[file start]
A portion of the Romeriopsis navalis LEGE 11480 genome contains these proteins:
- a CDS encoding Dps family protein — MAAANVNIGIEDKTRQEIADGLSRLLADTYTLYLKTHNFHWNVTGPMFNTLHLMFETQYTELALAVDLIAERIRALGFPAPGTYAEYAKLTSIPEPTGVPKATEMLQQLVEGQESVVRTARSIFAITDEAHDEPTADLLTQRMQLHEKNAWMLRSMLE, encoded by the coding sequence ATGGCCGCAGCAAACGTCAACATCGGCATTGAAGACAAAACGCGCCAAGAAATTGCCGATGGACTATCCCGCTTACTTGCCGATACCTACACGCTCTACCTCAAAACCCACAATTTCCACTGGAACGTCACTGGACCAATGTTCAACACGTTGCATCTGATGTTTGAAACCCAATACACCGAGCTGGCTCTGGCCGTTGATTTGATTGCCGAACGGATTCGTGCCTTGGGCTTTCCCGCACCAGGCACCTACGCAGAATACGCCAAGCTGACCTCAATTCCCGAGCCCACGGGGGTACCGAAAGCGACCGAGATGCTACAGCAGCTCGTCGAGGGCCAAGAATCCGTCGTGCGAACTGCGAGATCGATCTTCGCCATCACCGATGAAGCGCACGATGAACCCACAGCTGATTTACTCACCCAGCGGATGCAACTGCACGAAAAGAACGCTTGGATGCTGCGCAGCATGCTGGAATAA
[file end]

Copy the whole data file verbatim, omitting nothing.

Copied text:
A portion of the Romeriopsis navalis LEGE 11480 genome contains these proteins:
- a CDS encoding Dps family protein — MAAANVNIGIEDKTRQEIADGLSRLLADTYTLYLKTHNFHWNVTGPMFNTLHLMFETQYTELALAVDLIAERIRALGFPAPGTYAEYAKLTSIPEPTGVPKATEMLQQLVEGQESVVRTARSIFAITDEAHDEPTADLLTQRMQLHEKNAWMLRSMLE, encoded by the coding sequence ATGGCCGCAGCAAACGTCAACATCGGCATTGAAGACAAAACGCGCCAAGAAATTGCCGATGGACTATCCCGCTTACTTGCCGATACCTACACGCTCTACCTCAAAACCCACAATTTCCACTGGAACGTCACTGGACCAATGTTCAACACGTTGCATCTGATGTTTGAAACCCAATACACCGAGCTGGCTCTGGCCGTTGATTTGATTGCCGAACGGATTCGTGCCTTGGGCTTTCCCGCACCAGGCACCTACGCAGAATACGCCAAGCTGACCTCAATTCCCGAGCCCACGGGGGTACCGAAAGCGACCGAGATGCTACAGCAGCTCGTCGAGGGCCAAGAATCCGTCGTGCGAACTGCGAGATCGATCTTCGCCATCACCGATGAAGCGCACGATGAACCCACAGCTGATTTACTCACCCAGCGGATGCAACTGCACGAAAAGAACGCTTGGATGCTGCGCAGCATGCTGGAATAA